The only free (or at least cheap) ones I've seen generally all do the same thing: recursive eval()/base64_decode() calls. Any of these can be decrypted by any reasonably skilled PHP coder with a bit of patience -- it will only stop the casual user (or impatient skilled user, who will likely not want to use such obfuscated code in the first place).
"Please give us a simple answer, so that we don't have to think, because if we think, we might find answers that don't fit the way we want the world to be."
~ Terry Pratchett in Nation
yeah i too have done this kind of decryption of some shells that were placed on my server by a hacking attack. is there some way to convert the source code into binary or similar and run without any problem. Like in ASP.NET (I think its possible in ASP.NET as I don't know much about it)
You might be able to use the bytecode extension, but I've never used it, and you now know at least as much about it as I do.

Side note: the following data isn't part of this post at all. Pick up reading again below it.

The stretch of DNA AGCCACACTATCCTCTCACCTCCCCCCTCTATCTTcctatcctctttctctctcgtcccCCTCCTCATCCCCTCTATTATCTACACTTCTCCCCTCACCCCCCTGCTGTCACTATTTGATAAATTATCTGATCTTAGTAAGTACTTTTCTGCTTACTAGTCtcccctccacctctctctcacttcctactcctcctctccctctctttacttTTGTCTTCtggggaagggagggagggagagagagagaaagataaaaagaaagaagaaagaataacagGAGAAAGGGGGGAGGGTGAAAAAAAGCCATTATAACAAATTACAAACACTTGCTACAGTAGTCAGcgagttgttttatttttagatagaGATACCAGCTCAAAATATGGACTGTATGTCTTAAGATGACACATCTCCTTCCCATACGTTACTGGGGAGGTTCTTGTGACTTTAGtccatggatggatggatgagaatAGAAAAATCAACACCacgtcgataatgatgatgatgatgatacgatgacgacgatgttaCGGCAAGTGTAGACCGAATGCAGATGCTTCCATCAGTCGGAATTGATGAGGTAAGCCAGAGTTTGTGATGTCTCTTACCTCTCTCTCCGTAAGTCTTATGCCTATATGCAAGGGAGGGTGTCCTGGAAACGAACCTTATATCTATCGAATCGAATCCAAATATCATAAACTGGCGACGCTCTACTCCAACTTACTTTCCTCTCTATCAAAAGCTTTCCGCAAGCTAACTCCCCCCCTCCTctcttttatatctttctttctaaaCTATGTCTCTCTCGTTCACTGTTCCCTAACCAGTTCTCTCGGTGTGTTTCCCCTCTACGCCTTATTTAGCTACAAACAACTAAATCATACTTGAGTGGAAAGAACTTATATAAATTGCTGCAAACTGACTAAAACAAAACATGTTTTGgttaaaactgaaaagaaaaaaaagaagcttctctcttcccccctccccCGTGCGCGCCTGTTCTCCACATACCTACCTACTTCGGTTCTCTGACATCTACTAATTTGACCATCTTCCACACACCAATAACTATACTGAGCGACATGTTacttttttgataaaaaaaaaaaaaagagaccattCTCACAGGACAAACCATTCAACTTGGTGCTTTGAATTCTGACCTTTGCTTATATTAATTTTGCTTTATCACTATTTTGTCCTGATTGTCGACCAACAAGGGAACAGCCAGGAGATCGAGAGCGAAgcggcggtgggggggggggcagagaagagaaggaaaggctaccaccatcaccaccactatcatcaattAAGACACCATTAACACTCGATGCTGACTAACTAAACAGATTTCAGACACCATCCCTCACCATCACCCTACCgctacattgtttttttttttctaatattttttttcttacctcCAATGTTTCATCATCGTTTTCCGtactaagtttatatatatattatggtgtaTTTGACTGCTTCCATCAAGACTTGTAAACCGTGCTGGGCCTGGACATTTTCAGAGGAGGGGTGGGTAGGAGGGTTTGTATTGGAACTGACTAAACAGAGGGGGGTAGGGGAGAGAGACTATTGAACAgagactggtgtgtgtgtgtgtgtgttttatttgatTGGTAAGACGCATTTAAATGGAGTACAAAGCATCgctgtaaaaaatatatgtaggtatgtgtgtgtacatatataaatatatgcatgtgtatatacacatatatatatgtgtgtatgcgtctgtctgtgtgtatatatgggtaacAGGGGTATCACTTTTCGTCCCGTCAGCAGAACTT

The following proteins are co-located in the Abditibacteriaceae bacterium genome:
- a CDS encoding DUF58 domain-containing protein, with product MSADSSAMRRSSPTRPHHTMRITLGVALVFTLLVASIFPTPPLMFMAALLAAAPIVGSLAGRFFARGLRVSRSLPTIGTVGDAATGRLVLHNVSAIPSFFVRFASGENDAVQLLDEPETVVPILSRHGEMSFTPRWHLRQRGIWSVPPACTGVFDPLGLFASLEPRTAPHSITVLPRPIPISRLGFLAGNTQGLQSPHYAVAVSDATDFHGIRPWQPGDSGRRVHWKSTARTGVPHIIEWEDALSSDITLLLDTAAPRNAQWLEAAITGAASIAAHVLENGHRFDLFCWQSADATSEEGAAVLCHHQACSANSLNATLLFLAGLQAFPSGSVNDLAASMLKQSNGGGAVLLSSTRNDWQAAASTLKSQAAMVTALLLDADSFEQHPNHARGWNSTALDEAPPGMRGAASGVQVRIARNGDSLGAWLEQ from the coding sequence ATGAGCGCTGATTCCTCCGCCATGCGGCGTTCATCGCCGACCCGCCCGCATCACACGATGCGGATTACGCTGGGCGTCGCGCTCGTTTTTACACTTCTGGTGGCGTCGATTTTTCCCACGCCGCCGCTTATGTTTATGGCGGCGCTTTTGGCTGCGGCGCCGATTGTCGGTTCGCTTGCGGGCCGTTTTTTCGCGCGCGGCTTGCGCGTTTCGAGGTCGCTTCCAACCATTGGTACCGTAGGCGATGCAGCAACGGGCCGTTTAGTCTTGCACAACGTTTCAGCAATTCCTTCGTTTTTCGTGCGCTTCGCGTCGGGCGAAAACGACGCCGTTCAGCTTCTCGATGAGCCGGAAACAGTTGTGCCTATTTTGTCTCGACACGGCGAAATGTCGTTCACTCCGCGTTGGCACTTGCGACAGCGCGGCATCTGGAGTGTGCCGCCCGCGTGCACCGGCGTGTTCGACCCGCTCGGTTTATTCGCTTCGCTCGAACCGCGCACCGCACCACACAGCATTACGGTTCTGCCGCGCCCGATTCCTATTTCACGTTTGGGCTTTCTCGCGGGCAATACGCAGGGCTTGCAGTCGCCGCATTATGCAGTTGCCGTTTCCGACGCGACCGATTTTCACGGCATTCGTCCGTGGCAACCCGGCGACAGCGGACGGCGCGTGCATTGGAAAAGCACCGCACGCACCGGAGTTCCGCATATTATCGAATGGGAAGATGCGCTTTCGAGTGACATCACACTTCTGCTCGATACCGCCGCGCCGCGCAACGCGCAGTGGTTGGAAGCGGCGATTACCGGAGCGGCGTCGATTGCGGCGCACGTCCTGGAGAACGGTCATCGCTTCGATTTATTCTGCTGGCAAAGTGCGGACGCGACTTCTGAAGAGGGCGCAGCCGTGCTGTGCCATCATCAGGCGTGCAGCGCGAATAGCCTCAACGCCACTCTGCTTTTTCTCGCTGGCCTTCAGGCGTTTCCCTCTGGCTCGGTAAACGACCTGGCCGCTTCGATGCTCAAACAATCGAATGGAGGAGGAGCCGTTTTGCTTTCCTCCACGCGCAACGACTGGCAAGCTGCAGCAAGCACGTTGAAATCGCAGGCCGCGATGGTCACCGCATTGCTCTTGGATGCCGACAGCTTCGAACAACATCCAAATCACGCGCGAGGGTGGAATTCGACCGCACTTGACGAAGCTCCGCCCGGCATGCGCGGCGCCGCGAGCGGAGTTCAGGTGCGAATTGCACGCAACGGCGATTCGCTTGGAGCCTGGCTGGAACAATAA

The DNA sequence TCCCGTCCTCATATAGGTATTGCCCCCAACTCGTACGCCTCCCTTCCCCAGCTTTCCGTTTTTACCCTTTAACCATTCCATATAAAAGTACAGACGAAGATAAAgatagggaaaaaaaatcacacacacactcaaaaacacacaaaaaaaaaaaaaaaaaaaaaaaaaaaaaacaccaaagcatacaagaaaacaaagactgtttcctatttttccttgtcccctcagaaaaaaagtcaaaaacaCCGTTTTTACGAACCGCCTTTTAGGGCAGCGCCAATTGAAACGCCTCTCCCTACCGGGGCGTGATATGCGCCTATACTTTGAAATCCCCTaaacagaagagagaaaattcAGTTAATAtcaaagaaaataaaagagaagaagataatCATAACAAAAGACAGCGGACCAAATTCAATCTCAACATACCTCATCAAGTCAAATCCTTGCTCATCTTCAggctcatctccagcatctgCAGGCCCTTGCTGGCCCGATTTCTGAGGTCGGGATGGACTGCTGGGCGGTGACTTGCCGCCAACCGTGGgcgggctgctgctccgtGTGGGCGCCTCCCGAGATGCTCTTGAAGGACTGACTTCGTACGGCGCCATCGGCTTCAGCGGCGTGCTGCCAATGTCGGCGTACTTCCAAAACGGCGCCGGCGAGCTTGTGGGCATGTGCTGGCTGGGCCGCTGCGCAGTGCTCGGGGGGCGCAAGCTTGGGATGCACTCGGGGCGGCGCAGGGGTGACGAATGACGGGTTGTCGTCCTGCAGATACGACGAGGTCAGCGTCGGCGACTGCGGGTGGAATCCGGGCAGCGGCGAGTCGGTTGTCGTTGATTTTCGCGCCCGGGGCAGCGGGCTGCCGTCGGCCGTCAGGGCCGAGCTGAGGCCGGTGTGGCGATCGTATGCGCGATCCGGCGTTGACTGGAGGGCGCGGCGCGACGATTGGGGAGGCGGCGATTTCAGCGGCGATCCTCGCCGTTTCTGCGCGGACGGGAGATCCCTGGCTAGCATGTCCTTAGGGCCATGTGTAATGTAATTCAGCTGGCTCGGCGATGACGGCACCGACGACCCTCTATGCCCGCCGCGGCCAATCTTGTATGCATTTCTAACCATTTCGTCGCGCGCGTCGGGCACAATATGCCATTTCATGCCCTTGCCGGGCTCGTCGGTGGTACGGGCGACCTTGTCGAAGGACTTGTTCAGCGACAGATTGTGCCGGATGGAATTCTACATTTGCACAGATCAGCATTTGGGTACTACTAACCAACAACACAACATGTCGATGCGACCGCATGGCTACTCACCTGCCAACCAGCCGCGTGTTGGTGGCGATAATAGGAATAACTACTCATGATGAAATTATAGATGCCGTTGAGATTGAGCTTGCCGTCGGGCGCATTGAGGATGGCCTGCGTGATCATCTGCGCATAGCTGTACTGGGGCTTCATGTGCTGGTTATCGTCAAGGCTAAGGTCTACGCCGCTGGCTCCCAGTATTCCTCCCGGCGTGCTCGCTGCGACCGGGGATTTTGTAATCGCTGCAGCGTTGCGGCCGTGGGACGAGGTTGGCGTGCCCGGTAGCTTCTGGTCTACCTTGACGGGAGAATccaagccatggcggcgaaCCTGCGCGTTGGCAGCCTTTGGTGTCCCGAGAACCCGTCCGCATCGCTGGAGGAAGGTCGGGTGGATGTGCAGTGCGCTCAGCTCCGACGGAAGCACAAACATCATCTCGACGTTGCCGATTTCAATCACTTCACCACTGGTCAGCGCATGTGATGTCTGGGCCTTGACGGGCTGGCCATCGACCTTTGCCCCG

Excellent suggestion NogDog.
Having your programs as byte code makes them incredibly portable. If you do not know anything about how Java works then you'll be in for a surprise, even if you already know a fair deal about OOP in PHP.
If you have not used Java then be very cautious using this extension. It comes from a different world not the least bit like PHP.
If you don't like the JVM you can compile your PHP with Hip Hop (from what I have heard).
I use (, ; : -) as I please- instead of learning the English language specification: I decided to learn Scheme and Java;
Protect against *casual* reading of your code by the .htaccess
file in the directory from which your PHP is called, and also give
this directory drwxr-xr-x permissions.
Always place 'Options -Indexes' in the .htaccess file and always
have a file called 'index.html' or 'index.php' in the directory.
- Determined hacking (usually by brute force FTP) will always result
in some clown f**king up your site. It has happened to me on a few
occasions. Even if you run compiled programs on the server, *someone*
will get in, someday, and replace your code with malicious crap of
Vigilance, and frequent changes of FTP passwords on your host, do
their bit to help. Otherwise, the first you may hear of it is a dreaded
Google "this site may harm your computer" flag ! ! [At least, this shows
your SEO is effective :-) ]
Last edited by chriseccles; 06-12-2011 at 02:27 AM.